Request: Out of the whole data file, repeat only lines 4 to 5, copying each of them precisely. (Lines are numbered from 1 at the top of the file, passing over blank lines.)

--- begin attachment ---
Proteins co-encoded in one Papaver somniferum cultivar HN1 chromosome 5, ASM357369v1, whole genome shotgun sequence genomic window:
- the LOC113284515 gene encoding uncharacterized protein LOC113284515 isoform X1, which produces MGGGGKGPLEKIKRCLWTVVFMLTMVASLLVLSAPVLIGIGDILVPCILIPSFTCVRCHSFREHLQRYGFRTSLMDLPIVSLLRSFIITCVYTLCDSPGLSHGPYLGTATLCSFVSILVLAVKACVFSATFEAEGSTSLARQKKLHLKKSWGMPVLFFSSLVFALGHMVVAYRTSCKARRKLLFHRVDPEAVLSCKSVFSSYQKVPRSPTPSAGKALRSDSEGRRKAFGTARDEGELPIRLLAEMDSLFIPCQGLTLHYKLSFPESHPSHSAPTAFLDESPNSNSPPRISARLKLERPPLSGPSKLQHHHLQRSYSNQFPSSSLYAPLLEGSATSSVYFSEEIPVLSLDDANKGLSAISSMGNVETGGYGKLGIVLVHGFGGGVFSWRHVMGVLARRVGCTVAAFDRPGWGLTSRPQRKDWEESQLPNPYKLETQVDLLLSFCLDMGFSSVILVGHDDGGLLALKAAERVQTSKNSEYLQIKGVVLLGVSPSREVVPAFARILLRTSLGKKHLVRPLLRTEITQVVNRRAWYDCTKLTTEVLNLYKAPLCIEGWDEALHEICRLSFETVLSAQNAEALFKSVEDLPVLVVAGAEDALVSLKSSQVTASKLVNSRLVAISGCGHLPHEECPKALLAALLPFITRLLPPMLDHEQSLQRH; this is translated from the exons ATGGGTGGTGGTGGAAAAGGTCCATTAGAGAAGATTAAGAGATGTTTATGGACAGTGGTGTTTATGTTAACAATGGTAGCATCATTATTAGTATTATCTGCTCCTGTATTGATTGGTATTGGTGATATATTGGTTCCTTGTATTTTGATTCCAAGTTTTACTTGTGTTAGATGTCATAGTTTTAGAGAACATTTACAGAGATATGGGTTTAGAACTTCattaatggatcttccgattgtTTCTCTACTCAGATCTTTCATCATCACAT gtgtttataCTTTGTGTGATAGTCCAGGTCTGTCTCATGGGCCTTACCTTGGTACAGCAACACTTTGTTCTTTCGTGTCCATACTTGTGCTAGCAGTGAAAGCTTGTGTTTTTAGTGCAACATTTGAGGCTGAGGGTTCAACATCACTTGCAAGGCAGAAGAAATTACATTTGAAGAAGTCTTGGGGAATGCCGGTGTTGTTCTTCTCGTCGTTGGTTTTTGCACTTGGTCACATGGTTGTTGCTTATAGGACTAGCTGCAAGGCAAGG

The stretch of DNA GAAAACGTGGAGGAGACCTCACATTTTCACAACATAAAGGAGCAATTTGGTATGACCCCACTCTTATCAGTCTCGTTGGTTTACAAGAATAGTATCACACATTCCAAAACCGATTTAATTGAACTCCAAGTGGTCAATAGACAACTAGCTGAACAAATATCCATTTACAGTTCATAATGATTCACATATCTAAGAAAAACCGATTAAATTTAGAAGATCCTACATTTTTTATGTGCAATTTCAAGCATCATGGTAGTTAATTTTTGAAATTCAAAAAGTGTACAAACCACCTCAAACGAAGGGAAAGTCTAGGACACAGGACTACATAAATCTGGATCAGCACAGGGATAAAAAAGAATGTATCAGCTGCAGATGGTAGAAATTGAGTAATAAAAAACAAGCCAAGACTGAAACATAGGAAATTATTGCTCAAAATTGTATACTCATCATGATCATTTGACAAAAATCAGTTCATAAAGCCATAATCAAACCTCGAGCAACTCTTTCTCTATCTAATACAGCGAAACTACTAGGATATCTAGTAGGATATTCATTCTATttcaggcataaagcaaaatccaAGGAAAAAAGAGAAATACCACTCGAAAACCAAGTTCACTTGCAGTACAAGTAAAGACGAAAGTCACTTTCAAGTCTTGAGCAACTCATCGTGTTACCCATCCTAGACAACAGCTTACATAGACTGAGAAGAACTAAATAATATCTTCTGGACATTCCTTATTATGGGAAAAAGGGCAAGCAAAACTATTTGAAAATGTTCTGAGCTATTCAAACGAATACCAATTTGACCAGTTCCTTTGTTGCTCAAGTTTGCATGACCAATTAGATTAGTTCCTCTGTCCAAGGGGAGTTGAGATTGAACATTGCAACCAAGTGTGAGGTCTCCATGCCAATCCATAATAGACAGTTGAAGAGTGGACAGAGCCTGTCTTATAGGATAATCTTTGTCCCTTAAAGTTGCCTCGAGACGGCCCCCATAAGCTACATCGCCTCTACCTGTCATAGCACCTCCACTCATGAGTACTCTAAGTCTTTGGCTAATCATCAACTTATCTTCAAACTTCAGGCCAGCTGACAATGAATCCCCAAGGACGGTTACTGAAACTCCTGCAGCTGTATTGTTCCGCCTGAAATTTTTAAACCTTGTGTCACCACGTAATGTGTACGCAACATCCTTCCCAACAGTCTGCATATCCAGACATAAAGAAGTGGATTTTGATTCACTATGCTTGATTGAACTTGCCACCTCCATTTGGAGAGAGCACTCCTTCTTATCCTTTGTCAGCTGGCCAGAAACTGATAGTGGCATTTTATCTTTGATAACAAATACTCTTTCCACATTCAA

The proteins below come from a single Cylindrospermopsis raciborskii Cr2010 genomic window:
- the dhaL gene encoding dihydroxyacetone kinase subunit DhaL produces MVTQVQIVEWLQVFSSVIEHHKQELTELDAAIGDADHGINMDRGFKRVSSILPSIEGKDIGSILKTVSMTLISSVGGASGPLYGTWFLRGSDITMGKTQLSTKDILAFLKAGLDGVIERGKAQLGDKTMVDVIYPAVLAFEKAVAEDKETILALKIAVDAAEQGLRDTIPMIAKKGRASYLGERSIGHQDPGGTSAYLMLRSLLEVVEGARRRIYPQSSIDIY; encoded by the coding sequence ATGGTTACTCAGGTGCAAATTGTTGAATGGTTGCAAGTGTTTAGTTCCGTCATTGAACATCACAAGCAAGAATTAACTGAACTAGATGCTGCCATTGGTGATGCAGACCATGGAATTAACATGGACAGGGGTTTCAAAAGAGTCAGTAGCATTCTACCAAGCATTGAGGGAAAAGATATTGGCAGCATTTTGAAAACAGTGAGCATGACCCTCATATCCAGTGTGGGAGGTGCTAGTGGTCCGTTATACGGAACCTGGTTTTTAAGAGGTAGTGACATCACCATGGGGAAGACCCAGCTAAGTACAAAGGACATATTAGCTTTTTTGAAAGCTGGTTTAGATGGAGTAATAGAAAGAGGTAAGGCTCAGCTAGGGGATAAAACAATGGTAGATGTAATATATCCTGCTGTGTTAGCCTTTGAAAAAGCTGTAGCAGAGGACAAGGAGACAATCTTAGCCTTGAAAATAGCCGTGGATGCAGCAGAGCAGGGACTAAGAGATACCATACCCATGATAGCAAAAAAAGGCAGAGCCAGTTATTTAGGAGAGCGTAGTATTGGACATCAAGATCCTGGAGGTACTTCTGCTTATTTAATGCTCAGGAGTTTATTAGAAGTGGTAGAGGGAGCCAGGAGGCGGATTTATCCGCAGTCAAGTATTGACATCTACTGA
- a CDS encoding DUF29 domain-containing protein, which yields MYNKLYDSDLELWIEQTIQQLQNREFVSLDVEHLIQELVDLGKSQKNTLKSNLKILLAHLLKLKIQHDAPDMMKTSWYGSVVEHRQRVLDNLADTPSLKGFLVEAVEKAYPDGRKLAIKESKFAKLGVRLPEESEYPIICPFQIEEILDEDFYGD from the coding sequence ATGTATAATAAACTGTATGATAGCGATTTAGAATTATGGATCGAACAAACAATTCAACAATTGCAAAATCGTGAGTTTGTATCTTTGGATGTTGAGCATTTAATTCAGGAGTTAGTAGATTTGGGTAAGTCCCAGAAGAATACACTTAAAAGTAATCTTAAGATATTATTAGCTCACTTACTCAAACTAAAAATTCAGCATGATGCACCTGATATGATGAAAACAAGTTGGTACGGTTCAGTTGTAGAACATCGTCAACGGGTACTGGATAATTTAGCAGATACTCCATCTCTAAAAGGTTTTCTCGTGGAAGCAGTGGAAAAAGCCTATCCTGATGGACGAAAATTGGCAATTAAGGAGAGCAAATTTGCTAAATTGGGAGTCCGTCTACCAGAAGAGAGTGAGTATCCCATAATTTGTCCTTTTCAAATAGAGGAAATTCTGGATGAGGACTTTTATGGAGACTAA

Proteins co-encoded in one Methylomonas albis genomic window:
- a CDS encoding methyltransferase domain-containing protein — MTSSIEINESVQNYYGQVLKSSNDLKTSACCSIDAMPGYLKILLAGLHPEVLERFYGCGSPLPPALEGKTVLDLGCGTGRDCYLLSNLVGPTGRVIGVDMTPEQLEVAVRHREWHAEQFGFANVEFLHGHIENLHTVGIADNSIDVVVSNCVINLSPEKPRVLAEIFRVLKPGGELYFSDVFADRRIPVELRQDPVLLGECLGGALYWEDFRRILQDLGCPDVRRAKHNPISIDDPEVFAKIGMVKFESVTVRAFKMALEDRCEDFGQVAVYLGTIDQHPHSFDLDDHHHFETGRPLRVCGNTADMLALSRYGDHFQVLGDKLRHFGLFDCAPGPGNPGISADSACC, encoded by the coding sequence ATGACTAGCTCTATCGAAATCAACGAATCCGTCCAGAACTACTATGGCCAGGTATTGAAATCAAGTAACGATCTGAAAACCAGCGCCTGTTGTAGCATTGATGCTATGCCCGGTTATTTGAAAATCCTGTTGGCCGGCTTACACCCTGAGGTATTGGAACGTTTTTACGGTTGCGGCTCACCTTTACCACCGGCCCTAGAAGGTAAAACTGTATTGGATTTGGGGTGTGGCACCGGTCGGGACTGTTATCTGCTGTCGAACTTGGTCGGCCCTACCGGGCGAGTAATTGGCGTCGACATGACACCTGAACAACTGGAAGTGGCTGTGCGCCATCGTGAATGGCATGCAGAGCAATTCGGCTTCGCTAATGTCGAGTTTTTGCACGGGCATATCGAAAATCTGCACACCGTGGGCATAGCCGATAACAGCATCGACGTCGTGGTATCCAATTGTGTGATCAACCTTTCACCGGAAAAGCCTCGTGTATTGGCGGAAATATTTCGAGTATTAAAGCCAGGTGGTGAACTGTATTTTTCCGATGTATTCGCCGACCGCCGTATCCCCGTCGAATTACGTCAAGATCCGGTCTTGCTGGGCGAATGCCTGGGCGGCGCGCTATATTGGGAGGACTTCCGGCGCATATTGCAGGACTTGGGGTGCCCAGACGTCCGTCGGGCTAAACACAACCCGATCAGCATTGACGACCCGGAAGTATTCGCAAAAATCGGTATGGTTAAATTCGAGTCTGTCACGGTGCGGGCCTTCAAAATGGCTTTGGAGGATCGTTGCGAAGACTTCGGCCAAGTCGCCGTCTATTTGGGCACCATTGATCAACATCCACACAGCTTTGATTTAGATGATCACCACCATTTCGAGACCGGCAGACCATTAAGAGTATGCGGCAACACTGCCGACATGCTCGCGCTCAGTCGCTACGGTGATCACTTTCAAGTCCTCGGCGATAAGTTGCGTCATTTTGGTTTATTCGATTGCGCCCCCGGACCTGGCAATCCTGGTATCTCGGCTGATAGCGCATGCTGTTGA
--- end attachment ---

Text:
The proteins below come from a single Cylindrospermopsis raciborskii Cr2010 genomic window:
- the dhaL gene encoding dihydroxyacetone kinase subunit DhaL produces MVTQVQIVEWLQVFSSVIEHHKQELTELDAAIGDADHGINMDRGFKRVSSILPSIEGKDIGSILKTVSMTLISSVGGASGPLYGTWFLRGSDITMGKTQLSTKDILAFLKAGLDGVIERGKAQLGDKTMVDVIYPAVLAFEKAVAEDKETILALKIAVDAAEQGLRDTIPMIAKKGRASYLGERSIGHQDPGGTSAYLMLRSLLEVVEGARRRIYPQSSIDIY; encoded by the coding sequence ATGGTTACTCAGGTGCAAATTGTTGAATGGTTGCAAGTGTTTAGTTCCGTCATTGAACATCACAAGCAAGAATTAACTGAACTAGATGCTGCCATTGGTGATGCAGACCATGGAATTAACATGGACAGGGGTTTCAAAAGAGTCAGTAGCATTCTACCAAGCATTGAGGGAAAAGATATTGGCAGCATTTTGAAAACAGTGAGCATGACCCTCATATCCAGTGTGGGAGGTGCTAGTGGTCCGTTATACGGAACCTGGTTTTTAAGAGGTAGTGACATCACCATGGGGAAGACCCAGCTAAGTACAAAGGACATATTAGCTTTTTTGAAAGCTGGTTTAGATGGAGTAATAGAAAGAGGTAAGGCTCAGCTAGGGGATAAAACAATGGTAGATGTAATATATCCTGCTGTGTTAGCCTTTGAAAAAGCTGTAGCAGAGGACAAGGAGACAATCTTAGCCTTGAAAATAGCCGTGGATGCAGCAGAGCAGGGACTAAGAGATACCATACCCATGATAGCAAAAAAAGGCAGAGCCAGTTATTTAGGAGAGCGTAGTATTGGACATCAAGATCCTGGAGGTACTTCTGCTTATTTAATGCTCAGGAGTTTATTAGAAGTGGTAGAGGGAGCCAGGAGGCGGATTTATCCGCAGTCAAGTATTGACATCTACTGA